Sam laughed. "My woman knows she's the only two-legged female I can handle. She's got nothing to worry about."

Jeff turned serious. "We're lucky, you know. At least our wives appreciate what we do for a living. Some women don't care whether the competition has two legs or four. Or none, for that matter. If they're not the center of attention, then they're jealous."

"Got someone in particular in mind?"

Jeff raised a brow. "That obvious, huh?"

"Only because I've heard that tone before."

Jeff leaned against the bead-board counter. "I've been thinking about Bill Rhodes. You missed our last fishing trip, so you haven't met his young bride." They'd be seeing Bill later that afternoon when they stopped at his bait shop for fishing supplies.

"Bride? Hell, I'd about forgotten that he had one, let alone a young one. Robbed the cradle, did he?"

"Looks that way. Which wouldn't matter, if they seemed like a match. But this one acts like she'd scream bloody murder if a live fish got within fifty feet of her."

Sam raised his brows. "Yeah, well I bet she doesn't bat an eyelash when she sees the bank deposits. That place is a gold mine."

Jeff nodded. Bill's store, the Northwest Territory Bait and Tackle Shop, was a big success, thanks in no small part to Bill's uncanny knack for predicting where the best catches could be made. It didn't matter whether you were fishing for cutthroat, chinook, Dolly Varden, steelhead, coho-whatever your game, Bill Rhodes had your game plan.

In addition, Bill had the state rules for his region memorized. With trout, it was easy and it rolled off Bill's tongue like a tape recording: "Catch-and-release except up to two hatchery steelhead may be retained." Then, he would add, "That's year-round, of course." Rules for salmon were trickier, but he had those committed to memory as well, right down to that tiny window of time during which you could actually keep a chinook.

Sam swiped at a speck of dust on one of the chair's arms. "Reckon she'll try to keep Bill from playing poker? I've been counting on winning a new rod and reel from him this trip."

Jeff noted a touch of Sam's native Southern drawl in his speech. It only happened when the transplanted Texan had had a few beers or was comfortable with the company. Jeff considered it a compliment, and enjoyed hearing an accent in his homogenized Washington. It was a fascinating combination of good-ole-boy and ebonics. "What do you need a new rod and reel for? Your Bamboo Bomber catches more than a dozen of those new combos would." Jeff and Sam had nicknamed the bamboo rod, which had been a present from Sam's mom to mark his thirteenth birthday, then gave it every possible chance to live up to the moniker during Sam's stays with Washington relatives.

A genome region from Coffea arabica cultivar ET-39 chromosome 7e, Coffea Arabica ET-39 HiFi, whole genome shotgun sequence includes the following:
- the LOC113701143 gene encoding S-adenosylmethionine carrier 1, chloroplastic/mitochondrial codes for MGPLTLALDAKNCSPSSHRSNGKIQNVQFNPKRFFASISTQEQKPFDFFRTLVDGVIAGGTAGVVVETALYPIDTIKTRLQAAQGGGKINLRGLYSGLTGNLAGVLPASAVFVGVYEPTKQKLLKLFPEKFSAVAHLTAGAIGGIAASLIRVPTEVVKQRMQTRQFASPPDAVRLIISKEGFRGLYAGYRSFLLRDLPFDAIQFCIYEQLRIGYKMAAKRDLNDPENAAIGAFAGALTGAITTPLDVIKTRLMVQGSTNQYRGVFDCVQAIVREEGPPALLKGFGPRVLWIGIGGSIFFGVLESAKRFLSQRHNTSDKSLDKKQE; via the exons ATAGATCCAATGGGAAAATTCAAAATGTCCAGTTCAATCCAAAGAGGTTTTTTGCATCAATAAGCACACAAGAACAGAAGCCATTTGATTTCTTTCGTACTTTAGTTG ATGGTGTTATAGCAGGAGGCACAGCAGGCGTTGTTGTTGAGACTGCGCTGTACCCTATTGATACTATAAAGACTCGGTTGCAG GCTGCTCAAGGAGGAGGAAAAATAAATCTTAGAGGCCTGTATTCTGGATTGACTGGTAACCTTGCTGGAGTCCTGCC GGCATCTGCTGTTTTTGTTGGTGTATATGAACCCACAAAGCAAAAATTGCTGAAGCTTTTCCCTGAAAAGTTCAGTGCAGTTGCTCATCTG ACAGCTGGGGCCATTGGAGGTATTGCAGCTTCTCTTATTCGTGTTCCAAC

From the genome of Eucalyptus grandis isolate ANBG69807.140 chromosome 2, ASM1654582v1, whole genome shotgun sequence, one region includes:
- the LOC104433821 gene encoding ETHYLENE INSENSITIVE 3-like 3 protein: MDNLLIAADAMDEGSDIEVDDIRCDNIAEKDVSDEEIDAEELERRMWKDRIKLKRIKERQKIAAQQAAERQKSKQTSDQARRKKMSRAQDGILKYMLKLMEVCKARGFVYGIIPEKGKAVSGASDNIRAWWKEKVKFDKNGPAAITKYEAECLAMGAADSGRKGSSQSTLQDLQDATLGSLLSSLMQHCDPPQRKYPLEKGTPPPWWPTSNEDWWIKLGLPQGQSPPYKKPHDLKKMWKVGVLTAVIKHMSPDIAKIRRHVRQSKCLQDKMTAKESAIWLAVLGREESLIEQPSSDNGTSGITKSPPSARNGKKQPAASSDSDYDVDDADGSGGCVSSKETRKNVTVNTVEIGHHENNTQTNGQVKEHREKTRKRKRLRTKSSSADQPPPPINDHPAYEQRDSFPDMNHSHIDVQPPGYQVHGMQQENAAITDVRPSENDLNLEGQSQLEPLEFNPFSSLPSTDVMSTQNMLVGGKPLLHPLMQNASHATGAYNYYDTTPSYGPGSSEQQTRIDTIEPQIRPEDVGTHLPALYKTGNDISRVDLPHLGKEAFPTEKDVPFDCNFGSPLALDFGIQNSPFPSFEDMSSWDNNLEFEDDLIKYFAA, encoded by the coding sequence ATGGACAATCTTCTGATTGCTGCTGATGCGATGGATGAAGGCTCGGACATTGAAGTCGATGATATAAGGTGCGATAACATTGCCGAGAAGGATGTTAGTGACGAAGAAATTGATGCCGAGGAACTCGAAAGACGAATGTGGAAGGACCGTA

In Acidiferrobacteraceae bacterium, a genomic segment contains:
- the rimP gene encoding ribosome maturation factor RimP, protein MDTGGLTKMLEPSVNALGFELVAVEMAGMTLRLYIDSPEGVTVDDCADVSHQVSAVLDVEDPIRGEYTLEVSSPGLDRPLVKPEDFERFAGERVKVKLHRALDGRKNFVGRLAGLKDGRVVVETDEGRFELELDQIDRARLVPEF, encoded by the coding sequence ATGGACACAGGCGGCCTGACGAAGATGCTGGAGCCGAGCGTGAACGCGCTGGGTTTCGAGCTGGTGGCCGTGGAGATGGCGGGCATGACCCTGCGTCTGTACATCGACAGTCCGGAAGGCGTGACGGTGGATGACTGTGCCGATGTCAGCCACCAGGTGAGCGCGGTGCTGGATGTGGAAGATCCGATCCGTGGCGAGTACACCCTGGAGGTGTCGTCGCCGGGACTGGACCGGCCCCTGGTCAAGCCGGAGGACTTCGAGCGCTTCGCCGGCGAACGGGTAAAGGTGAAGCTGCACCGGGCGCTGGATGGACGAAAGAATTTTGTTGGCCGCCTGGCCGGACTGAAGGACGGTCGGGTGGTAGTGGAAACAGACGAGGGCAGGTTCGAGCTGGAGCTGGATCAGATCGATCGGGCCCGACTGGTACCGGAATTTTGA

"Now, that depends," said Sam. "You can't figure Gordy's replacement into that. That kid might have the corner on beginner's luck."

Gordy's replacement, Jeff thought. Nobody could replace Gordon Easthope, especially someone half his age. Besides being one of the FBI's top agents, Gordy was, by Jeff's estimation, the best fisherman this side of the whaler Jonah. Gordy had been Jeff's mentor, best friend, father figure, you name it, since their early days together with the Bureau. Contrary to workplace statistics, the two had remained tight after Jeff's sudden departure from government work a half-dozen years before.

"The Judge thinks this kid will be a natural, if he can take his enthusiasm down a notch or two."

"This kid," as Sam kept calling him, was Kyle Meredith, a young attorney who'd been pestering Judge Richard Larrabee to include him in his monthly poker games. According to the Judge, Kyle had recently become hooked on fishing (so to speak) after watching "A River Runs Through It," and the Judge decided to include him when Gordy had to cancel at the last minute. This, the Judge had said, would give Jeff and Sam the opportunity to get to know the young attorney and see what they thought about including him in the regular poker games.

"So, what do you think?" Sam prompted. "Will Bill be in the games?"

"Hard to say. He showed up last time, but watched the clock like a kid out on a school night."

"You see there?" Sam said. "Much as I love Helen, I'd never take her with us. A man just can't be himself on a fishing trip if there's women around."

Jeff investigated a mahogany table showcased near the chair Sam had restored. They were a remarkable match. "Hell, Sam, you'd better not let some women's libber hear you."

"Too late."

Jeff looked up at the new speaker. Maura Carver walked in through a back door. She'd succeeded in sounding upset, but her smile gave her away. Her bronze skin and delicate features put Jeff in mind of the newly refinished chair.

Maura gave Jeff a quick hug, then turned to her father with a loving but warning look.

The warning appeared not to have registered. "See there, Jeff? Can't even speak my mind without one or the other of my brood eavesdropping. You don't know how lucky you are that Sheila can't traipse along after you. Sometimes I wonder how the hell I've survived all these years with six women under foot."

"Dad." Maura squeezed her father's arm and looked at Jeff apologetically.

"It's okay, Maura," he said. "That's just your father's way of apologizing for his good fortune. If I didn't think he knew how damned lucky he is, I'd have decked him a long time ago."